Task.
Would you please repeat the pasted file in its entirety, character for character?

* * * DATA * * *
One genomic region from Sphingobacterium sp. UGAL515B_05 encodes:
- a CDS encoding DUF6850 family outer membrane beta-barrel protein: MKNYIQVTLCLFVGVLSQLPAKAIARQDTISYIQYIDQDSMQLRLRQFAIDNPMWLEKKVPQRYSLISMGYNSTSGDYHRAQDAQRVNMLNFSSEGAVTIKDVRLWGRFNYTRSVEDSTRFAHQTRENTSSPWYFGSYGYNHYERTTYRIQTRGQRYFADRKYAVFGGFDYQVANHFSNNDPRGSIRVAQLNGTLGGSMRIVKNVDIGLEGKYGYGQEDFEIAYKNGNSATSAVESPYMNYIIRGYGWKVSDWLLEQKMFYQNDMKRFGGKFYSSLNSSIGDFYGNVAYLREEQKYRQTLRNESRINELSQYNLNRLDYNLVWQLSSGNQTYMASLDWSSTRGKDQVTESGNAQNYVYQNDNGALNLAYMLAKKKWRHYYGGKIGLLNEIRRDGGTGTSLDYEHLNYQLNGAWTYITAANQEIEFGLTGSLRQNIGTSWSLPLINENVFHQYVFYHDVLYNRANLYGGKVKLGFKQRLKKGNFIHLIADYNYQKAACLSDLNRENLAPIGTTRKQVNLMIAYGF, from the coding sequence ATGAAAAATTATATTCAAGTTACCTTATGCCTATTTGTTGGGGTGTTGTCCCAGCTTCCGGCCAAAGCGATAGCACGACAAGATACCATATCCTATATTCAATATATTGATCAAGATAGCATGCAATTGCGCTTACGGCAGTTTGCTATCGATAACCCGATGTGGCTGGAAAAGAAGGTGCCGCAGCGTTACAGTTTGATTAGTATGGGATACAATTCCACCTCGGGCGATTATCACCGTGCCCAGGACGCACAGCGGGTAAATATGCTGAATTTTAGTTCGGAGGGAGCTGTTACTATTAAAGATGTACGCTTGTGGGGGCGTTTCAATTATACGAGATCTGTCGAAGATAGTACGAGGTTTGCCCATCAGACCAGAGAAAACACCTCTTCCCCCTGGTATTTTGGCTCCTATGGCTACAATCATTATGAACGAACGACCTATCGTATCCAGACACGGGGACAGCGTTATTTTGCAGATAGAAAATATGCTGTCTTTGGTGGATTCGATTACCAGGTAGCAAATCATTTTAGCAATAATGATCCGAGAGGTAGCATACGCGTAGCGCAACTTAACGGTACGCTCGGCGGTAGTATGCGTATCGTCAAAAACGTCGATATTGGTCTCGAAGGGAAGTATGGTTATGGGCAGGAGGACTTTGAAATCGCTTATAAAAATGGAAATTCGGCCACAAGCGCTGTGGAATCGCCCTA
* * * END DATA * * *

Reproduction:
One genomic region from Sphingobacterium sp. UGAL515B_05 encodes:
- a CDS encoding DUF6850 family outer membrane beta-barrel protein: MKNYIQVTLCLFVGVLSQLPAKAIARQDTISYIQYIDQDSMQLRLRQFAIDNPMWLEKKVPQRYSLISMGYNSTSGDYHRAQDAQRVNMLNFSSEGAVTIKDVRLWGRFNYTRSVEDSTRFAHQTRENTSSPWYFGSYGYNHYERTTYRIQTRGQRYFADRKYAVFGGFDYQVANHFSNNDPRGSIRVAQLNGTLGGSMRIVKNVDIGLEGKYGYGQEDFEIAYKNGNSATSAVESPYMNYIIRGYGWKVSDWLLEQKMFYQNDMKRFGGKFYSSLNSSIGDFYGNVAYLREEQKYRQTLRNESRINELSQYNLNRLDYNLVWQLSSGNQTYMASLDWSSTRGKDQVTESGNAQNYVYQNDNGALNLAYMLAKKKWRHYYGGKIGLLNEIRRDGGTGTSLDYEHLNYQLNGAWTYITAANQEIEFGLTGSLRQNIGTSWSLPLINENVFHQYVFYHDVLYNRANLYGGKVKLGFKQRLKKGNFIHLIADYNYQKAACLSDLNRENLAPIGTTRKQVNLMIAYGF, from the coding sequence ATGAAAAATTATATTCAAGTTACCTTATGCCTATTTGTTGGGGTGTTGTCCCAGCTTCCGGCCAAAGCGATAGCACGACAAGATACCATATCCTATATTCAATATATTGATCAAGATAGCATGCAATTGCGCTTACGGCAGTTTGCTATCGATAACCCGATGTGGCTGGAAAAGAAGGTGCCGCAGCGTTACAGTTTGATTAGTATGGGATACAATTCCACCTCGGGCGATTATCACCGTGCCCAGGACGCACAGCGGGTAAATATGCTGAATTTTAGTTCGGAGGGAGCTGTTACTATTAAAGATGTACGCTTGTGGGGGCGTTTCAATTATACGAGATCTGTCGAAGATAGTACGAGGTTTGCCCATCAGACCAGAGAAAACACCTCTTCCCCCTGGTATTTTGGCTCCTATGGCTACAATCATTATGAACGAACGACCTATCGTATCCAGACACGGGGACAGCGTTATTTTGCAGATAGAAAATATGCTGTCTTTGGTGGATTCGATTACCAGGTAGCAAATCATTTTAGCAATAATGATCCGAGAGGTAGCATACGCGTAGCGCAACTTAACGGTACGCTCGGCGGTAGTATGCGTATCGTCAAAAACGTCGATATTGGTCTCGAAGGGAAGTATGGTTATGGGCAGGAGGACTTTGAAATCGCTTATAAAAATGGAAATTCGGCCACAAGCGCTGTGGAATCGCCCTA